Driving in Turkey is a great way to see the country on your own schedule. While it’s mostly a breeze, here are some things you should know before hitting the road.

Arriving at our hotel in Çanakkale after our first full day driving in Turkey, we congratulated each other with the satisfaction of worldly explorers. We had just navigated ourselves out of Istanbul, deciphered Turkey’s toll roads, caught a car ferry and found our hotel.  We had traversed back roads, highways, motorways; found toilets, saw what we wanted to see and didn’t go wrong once. A beer with an 8 Turkish Lira pide never tasted so good thanks to our overwhelming sense of achievement.

Except it wasn’t much of an achievement at all. Driving in Turkey is easy, especially compared to Mexico or even Morocco. The roads are good, the signage is clear, parking is straightforward, and navigation is simple. As an added bonus, driving in Turkey is a relatively cost-effective way to see the country.

If you want to free yourself from the schedule of an organised tour – creating your own Turkish memories on your own timescale – driving in Turkey is a great way to do it. But, like any foreign road trip, driving in Turkey has some things you should watch out for. So, to help you plan your own epic Turkish road trip, here are our top tips for a successful adventure, including how to deal with those agile Turkish drivers.

Tip 1 | Understand Turkey’s modern HGS toll system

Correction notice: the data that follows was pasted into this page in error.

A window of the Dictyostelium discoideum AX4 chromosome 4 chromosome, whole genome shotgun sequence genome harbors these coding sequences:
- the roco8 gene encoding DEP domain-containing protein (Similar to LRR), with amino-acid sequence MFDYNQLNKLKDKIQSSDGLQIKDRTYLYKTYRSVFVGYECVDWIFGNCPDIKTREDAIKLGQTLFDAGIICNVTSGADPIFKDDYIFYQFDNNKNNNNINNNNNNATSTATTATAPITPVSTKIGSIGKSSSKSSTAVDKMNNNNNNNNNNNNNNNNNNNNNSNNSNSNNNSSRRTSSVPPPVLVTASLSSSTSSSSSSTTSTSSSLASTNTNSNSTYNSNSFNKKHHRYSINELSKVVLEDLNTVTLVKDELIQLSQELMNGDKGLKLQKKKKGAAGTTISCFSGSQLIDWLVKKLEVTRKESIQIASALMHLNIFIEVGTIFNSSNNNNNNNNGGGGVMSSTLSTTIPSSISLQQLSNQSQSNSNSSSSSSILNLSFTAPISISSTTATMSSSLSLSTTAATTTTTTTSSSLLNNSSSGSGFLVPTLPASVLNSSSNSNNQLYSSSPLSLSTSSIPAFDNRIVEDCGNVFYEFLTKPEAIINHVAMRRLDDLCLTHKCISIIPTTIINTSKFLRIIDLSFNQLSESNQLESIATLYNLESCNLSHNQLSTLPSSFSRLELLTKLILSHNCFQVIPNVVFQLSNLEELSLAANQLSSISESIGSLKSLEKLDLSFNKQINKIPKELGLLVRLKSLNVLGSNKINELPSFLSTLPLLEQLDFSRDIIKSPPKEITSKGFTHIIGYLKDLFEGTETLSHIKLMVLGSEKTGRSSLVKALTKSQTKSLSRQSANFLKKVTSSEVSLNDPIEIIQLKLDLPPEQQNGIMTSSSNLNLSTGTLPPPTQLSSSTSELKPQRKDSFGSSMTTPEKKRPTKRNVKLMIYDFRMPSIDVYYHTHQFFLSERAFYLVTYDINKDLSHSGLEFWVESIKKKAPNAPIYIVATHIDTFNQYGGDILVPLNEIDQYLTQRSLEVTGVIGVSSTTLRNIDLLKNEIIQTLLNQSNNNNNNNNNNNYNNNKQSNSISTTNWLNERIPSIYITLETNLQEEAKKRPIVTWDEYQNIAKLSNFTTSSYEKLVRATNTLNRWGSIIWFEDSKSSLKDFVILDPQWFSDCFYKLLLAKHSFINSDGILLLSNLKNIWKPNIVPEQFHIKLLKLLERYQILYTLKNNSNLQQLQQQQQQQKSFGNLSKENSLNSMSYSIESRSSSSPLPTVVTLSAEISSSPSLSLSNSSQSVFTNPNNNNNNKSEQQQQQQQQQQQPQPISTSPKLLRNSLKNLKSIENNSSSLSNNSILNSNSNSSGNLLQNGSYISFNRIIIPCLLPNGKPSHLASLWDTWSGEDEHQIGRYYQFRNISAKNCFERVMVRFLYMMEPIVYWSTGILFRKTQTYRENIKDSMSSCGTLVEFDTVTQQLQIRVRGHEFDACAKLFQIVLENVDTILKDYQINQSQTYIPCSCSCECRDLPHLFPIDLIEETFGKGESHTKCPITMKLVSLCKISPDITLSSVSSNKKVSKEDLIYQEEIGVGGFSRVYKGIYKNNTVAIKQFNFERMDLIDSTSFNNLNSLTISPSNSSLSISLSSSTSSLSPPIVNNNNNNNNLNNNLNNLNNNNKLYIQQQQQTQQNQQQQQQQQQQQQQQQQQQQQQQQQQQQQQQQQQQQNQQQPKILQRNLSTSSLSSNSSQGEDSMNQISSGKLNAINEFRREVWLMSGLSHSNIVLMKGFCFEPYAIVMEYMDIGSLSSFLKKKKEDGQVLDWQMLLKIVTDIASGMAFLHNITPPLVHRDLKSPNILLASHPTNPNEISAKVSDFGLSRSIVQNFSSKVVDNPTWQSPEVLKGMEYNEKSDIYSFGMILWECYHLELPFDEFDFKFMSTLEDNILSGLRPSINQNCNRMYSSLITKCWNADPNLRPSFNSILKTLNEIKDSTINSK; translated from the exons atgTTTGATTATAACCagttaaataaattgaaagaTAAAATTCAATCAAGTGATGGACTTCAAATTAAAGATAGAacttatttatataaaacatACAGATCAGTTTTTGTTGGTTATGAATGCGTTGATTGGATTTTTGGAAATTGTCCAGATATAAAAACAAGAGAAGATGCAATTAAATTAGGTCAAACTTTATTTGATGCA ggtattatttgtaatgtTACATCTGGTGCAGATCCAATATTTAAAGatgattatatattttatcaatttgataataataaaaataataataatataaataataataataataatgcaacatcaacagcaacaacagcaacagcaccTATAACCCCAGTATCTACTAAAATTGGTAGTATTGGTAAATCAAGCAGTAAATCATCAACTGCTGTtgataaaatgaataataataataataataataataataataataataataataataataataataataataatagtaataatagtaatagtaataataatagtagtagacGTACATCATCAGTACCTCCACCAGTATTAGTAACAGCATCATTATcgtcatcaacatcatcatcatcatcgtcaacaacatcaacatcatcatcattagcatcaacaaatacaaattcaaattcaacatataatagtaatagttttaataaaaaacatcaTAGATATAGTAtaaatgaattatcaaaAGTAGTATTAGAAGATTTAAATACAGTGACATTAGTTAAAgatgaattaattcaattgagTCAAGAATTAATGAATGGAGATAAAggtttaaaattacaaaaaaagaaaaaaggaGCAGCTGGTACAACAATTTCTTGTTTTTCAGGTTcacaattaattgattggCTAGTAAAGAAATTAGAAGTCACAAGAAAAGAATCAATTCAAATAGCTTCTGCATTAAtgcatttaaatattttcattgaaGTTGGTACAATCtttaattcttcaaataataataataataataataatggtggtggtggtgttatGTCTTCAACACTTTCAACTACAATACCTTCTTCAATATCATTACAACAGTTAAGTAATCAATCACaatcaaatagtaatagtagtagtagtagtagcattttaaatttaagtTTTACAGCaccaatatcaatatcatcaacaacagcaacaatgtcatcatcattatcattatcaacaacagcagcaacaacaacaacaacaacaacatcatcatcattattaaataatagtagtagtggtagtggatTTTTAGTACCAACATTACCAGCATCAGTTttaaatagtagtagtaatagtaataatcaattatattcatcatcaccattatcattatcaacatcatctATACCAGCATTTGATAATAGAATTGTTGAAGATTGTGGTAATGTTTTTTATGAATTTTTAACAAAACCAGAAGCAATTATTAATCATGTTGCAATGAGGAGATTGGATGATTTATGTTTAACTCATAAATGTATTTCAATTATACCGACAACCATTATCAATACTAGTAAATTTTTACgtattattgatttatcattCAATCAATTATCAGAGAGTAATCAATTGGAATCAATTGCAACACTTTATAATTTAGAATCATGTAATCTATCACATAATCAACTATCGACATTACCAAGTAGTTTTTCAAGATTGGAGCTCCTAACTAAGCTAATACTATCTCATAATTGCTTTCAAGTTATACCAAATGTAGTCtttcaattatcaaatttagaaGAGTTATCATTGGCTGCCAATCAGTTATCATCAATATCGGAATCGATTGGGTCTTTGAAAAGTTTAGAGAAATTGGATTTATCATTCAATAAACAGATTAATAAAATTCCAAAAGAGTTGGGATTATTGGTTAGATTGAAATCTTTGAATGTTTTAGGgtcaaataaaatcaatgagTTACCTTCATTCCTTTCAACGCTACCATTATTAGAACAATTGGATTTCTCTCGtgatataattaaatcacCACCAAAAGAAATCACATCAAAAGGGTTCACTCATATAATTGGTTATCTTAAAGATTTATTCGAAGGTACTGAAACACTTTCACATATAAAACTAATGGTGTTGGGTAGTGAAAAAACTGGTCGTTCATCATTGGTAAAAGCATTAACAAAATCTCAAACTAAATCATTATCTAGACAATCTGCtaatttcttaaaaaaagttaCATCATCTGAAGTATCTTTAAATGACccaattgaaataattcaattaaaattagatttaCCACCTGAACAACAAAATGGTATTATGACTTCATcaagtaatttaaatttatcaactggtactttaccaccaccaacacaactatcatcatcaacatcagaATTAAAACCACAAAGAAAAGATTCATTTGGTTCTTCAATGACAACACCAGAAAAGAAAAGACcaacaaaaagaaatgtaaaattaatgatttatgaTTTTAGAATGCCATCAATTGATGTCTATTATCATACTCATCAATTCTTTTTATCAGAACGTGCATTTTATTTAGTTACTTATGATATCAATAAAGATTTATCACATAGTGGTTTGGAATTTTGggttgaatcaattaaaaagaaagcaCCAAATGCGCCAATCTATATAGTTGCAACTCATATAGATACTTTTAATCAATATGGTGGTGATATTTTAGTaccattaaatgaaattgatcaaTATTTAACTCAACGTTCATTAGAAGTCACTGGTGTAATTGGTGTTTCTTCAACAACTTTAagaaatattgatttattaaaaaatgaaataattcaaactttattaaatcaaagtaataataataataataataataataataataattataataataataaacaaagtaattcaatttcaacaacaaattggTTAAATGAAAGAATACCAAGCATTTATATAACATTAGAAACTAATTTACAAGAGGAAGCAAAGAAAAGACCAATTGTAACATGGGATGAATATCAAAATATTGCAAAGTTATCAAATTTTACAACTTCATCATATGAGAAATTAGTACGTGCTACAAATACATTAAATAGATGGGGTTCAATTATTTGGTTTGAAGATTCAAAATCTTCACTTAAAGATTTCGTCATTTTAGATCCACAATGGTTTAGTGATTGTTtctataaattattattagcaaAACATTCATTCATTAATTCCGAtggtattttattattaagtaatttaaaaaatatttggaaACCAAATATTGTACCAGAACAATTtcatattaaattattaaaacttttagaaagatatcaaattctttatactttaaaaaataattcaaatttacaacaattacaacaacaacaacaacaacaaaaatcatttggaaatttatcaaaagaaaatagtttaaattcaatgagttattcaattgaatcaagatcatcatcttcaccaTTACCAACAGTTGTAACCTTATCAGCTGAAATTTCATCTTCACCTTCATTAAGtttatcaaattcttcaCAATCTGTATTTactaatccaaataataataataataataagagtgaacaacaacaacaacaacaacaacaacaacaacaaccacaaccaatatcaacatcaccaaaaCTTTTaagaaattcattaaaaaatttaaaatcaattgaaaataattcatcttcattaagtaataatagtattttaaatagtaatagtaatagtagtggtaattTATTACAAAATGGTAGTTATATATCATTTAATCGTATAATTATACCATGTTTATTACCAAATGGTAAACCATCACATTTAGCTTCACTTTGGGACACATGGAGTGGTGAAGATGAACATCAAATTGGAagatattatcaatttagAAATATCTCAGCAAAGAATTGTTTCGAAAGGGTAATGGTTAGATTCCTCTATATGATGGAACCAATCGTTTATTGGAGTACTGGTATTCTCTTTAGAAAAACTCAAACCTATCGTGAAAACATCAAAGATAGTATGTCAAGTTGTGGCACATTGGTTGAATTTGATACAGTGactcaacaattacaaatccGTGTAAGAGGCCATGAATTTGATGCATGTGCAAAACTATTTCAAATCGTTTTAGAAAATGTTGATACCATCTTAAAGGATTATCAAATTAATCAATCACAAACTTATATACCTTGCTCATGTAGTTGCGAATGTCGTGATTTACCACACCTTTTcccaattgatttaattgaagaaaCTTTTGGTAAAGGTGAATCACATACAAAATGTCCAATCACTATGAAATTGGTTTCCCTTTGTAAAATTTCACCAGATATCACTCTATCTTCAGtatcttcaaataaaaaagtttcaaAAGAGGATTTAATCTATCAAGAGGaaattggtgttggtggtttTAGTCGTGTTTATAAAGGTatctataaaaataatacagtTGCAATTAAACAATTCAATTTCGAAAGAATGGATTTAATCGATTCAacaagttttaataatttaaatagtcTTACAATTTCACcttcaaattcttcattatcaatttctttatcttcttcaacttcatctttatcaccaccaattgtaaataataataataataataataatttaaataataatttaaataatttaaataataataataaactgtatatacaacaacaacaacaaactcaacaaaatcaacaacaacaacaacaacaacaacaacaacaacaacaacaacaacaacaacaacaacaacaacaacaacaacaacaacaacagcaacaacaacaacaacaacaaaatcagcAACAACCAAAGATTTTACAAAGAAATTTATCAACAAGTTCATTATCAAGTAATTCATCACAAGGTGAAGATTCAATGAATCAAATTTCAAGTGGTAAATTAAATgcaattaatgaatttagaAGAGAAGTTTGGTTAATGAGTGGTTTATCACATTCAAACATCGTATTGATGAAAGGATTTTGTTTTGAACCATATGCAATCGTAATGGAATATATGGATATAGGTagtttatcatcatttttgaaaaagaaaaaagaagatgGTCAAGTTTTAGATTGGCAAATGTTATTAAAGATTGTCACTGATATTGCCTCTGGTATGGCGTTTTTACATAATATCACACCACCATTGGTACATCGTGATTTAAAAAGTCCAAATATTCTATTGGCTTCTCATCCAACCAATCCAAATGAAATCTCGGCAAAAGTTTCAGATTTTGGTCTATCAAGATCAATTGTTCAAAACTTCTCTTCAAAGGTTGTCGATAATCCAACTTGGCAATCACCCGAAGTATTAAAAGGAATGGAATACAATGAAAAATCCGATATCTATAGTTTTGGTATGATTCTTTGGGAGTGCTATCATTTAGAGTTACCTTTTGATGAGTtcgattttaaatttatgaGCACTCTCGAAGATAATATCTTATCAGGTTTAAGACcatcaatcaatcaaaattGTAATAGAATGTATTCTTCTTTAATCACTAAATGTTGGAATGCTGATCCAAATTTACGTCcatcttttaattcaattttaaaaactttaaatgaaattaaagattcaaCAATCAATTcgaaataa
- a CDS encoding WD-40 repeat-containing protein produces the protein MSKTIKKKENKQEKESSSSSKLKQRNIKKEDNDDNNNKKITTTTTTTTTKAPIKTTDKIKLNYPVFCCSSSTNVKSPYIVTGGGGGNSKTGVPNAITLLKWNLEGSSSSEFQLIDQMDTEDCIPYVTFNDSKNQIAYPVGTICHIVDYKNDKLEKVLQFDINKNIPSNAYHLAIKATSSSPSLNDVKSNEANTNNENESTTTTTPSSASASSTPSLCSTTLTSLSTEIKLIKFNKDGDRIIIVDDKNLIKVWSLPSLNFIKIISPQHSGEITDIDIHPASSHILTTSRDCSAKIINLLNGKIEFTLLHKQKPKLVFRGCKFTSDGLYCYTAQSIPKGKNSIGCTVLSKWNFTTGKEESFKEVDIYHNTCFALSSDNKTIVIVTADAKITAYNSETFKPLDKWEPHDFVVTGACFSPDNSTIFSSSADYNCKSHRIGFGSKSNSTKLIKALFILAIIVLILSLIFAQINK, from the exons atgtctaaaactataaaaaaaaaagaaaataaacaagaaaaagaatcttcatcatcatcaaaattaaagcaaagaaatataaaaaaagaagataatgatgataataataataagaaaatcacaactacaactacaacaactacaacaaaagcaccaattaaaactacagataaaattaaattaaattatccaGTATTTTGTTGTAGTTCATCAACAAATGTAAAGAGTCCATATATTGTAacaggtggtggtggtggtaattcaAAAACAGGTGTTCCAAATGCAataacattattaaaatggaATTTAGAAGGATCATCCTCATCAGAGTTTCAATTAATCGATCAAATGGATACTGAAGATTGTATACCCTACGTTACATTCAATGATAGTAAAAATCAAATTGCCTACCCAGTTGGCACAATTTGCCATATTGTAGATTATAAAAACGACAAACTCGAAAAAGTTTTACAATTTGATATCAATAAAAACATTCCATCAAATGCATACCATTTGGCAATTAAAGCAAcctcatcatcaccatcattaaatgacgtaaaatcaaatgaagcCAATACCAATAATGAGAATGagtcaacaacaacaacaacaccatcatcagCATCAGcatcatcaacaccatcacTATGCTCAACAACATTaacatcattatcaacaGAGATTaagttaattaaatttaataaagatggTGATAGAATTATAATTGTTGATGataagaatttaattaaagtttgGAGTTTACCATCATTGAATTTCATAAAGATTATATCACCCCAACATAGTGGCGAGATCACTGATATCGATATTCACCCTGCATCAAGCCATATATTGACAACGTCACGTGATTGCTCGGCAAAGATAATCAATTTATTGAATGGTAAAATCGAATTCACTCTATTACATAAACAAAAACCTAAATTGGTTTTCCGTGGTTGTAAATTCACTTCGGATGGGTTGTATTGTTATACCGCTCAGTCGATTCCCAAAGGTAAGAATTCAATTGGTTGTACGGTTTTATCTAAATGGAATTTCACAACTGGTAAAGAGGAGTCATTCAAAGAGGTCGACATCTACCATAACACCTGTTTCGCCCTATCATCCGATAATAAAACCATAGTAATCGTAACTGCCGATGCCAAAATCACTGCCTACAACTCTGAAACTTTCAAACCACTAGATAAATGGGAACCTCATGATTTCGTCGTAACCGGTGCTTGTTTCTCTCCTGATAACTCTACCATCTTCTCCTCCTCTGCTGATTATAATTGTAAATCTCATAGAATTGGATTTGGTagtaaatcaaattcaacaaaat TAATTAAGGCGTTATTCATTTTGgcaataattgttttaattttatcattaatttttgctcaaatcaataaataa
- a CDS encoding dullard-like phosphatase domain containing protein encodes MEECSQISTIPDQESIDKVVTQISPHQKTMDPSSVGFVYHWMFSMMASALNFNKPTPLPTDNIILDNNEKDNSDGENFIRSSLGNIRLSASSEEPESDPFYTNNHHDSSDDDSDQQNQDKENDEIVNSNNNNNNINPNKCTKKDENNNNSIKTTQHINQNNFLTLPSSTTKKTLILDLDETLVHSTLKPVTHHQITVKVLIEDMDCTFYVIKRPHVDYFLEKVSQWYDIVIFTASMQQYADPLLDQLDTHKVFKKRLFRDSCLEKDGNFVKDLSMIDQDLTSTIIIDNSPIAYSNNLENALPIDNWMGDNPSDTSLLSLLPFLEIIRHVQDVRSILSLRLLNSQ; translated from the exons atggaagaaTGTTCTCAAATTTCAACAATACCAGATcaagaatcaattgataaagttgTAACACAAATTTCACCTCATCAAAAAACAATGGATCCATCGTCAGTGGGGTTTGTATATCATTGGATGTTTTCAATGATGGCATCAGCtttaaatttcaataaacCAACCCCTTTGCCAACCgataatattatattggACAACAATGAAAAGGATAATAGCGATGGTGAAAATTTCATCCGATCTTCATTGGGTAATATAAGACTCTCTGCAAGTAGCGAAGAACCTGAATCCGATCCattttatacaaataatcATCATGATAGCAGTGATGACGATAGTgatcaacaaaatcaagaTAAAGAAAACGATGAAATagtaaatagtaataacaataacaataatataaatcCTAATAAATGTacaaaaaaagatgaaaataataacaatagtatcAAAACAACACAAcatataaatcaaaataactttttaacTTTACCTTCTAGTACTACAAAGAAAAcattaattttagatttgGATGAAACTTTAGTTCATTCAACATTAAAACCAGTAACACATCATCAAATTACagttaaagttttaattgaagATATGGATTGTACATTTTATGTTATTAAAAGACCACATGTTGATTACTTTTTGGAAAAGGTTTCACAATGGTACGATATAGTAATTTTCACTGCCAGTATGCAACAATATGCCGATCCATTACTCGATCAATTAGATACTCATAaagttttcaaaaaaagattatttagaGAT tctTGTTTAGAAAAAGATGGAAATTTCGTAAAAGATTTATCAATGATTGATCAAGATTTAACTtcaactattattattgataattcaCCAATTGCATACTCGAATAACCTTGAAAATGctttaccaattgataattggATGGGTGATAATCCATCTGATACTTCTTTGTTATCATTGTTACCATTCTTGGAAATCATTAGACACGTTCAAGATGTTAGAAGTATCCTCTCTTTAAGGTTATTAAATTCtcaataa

Turkey has a modern motorway system which has recently been converted to a High-Speed Toll System called HGS (Hızlı Geçiş Sistem). An electronic device is fitted to the car which automatically collects the toll as you drive through the toll gates. All cars must have the HGS system fitted, so the device should already be provided by your hire car company. As you drive through the toll booths, just follow the lanes marked HGS and slow down to 30km/h. This will collect the toll automatically which your rental car company will charge you for at the end of your rental. We went through about 10 tolls in our 2 weeks in Turkey, each costing 2-3 Turkish Lira.

Tip 2 | Avoid narrow lanes in old towns

While the motorways are bearing the fruits of Erdoğan’s infrastructure spree, the narrow lanes in old towns are not. Here the infrastructure is full of crumbling charm, character filled potholes and stalls spilling out on to already narrow streets. The lanes are extremely tight, steep and made of paving stones – of which most are missing. Roads can be blocked by double-parked cars, a street can become one way overnight, and pedestrian’s saunter on the road with no regard for personal safety. Avoid the centre of old towns where possible and park on the outskirts instead.

Tip 3 | Don’t pull up right to the traffic lights

When the traffic lights go green in Turkey, you have exactly 0.2 seconds to respond before the cars behind you start beeping. As someone who considers his reaction time quite good in these situations, I took this as a personal insult. But, after a few days driving in Turkey, I realized it probably wasn’t Turkish impatience that was causing this green light prompting.  If you pull up to the line at the intersection you can’t actually see the traffic lights which, by this stage, will be behind you. It appears this flaw in Turkey’s civic planning is well known to Turks, who will offer you a horny notification that you’re good to go. So, when approaching an intersection while driving in Turkey, keep an eye on the traffic lights and make sure you can still see them before you stop.